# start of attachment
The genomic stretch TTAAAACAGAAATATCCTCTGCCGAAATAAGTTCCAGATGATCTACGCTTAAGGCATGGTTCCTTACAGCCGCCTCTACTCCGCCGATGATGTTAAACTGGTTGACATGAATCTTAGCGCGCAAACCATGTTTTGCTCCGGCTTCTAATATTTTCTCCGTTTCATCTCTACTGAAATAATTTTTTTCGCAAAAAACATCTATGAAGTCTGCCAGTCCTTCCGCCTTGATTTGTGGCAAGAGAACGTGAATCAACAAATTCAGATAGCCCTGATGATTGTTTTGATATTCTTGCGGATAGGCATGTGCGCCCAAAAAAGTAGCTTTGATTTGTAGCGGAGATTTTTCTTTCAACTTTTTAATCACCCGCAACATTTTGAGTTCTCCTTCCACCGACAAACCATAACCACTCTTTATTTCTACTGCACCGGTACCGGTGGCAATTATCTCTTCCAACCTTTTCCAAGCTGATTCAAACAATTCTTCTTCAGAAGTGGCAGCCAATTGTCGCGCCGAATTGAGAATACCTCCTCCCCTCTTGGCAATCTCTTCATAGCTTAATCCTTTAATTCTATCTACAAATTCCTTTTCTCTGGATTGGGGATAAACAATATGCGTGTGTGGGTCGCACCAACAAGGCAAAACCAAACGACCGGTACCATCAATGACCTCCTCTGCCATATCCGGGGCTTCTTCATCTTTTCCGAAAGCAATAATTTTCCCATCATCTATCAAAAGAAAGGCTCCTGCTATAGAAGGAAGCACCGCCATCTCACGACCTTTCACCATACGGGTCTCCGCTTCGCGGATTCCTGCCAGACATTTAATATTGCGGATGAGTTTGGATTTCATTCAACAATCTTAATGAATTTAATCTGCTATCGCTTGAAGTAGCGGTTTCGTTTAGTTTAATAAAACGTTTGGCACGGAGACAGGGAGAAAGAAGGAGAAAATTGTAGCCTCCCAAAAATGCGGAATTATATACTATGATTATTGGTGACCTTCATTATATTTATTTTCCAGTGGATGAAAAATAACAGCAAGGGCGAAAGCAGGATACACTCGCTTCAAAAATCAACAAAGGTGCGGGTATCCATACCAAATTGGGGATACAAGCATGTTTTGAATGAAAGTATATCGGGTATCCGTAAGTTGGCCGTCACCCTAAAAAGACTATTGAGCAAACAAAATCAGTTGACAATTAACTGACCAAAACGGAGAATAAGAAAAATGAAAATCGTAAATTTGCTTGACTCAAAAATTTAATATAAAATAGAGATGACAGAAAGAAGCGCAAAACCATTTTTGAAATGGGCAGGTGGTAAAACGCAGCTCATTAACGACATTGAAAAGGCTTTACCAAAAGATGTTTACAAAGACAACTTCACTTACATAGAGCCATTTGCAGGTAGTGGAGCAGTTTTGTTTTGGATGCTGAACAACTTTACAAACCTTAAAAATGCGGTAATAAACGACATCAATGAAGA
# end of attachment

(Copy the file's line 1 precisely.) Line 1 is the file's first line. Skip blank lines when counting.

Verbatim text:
The genomic stretch TTAAAACAGAAATATCCTCTGCCGAAATAAGTTCCAGATGATCTACGCTTAAGGCATGGTTCCTTACAGCCGCCTCTACTCCGCCGATGATGTTAAACTGGTTGACATGAATCTTAGCGCGCAAACCATGTTTTGCTCCGGCTTCTAATATTTTCTCCGTTTCATCTCTACTGAAATAATTTTTTTCGCAAAAAACATCTATGAAGTCTGCCAGTCCTTCCGCCTTGATTTGTGGCAAGAGAACGTGAATCAACAAATTCAGATAGCCCTGATGATTGTTTTGATATTCTTGCGGATAGGCATGTGCGCCCAAAAAAGTAGCTTTGATTTGTAGCGGAGATTTTTCTTTCAACTTTTTAATCACCCGCAACATTTTGAGTTCTCCTTCCACCGACAAACCATAACCACTCTTTATTTCTACTGCACCGGTACCGGTGGCAATTATCTCTTCCAACCTTTTCCAAGCTGATTCAAACAATTCTTCTTCAGAAGTGGCAGCCAATTGTCGCGCCGAATTGAGAATACCTCCTCCCCTCTTGGCAATCTCTTCATAGCTTAATCCTTTAATTCTATCTACAAATTCCTTTTCTCTGGATTGGGGATAAACAATATGCGTGTGTGGGTCGCACCAACAAGGCAAAACCAAACGACCGGTACCATCAATGACCTCCTCTGCCATATCCGGGGCTTCTTCATCTTTTCCGAAAGCAATAATTTTCCCATCATCTATCAAAAGAAAGGCTCCTGCTATAGAAGGAAGCACCGCCATCTCACGACCTTTCACCATACGGGTCTCCGCTTCGCGGATTCCTGCCAGACATTTAATATTGCGGATGAGTTTGGATTTCATTCAACAATCTTAATGAATTTAATCTGCTATCGCTTGAAGTAGCGGTTTCGTTTAGTTTAATAAAACGTTTGGCACGGAGACAGGGAGAAAGAAGGAGAAAATTGTAGCCTCCCAAAAATGCGGAATTATATACTATGATTATTGGTGACCTTCATTATATTTATTTTCCAGTGGATGAAAAATAACAGCAAGGGCGAAAGCAGGATACACTCGCTTCAAAAATCAACAAAGGTGCGGGTATCCATACCAAATTGGGGATACAAGCATGTTTTGAATGAAAGTATATCGGGTATCCGTAAGTTGGCCGTCACCCTAAAAAGACTATTGAGCAAACAAAATCAGTTGACAATTAACTGACCAAAACGGAGAATAAGAAAAATGAAAATCGTAAATTTGCTTGACTCAAAAATTTAATATAAAATAGAGATGACAGAAAGAAGCGCAAAACCATTTTTGAAATGGGCAGGTGGTAAAACGCAGCTCATTAACGACATTGAAAAGGCTTTACCAAAAGATGTTTACAAAGACAACTTCACTTACATAGAGCCATTTGCAGGTAGTGGAGCAGTTTTGTTTTGGATGCTGAACAACTTTACAAACCTTAAAAATGCGGTAATAAACGACATCAATGAAGA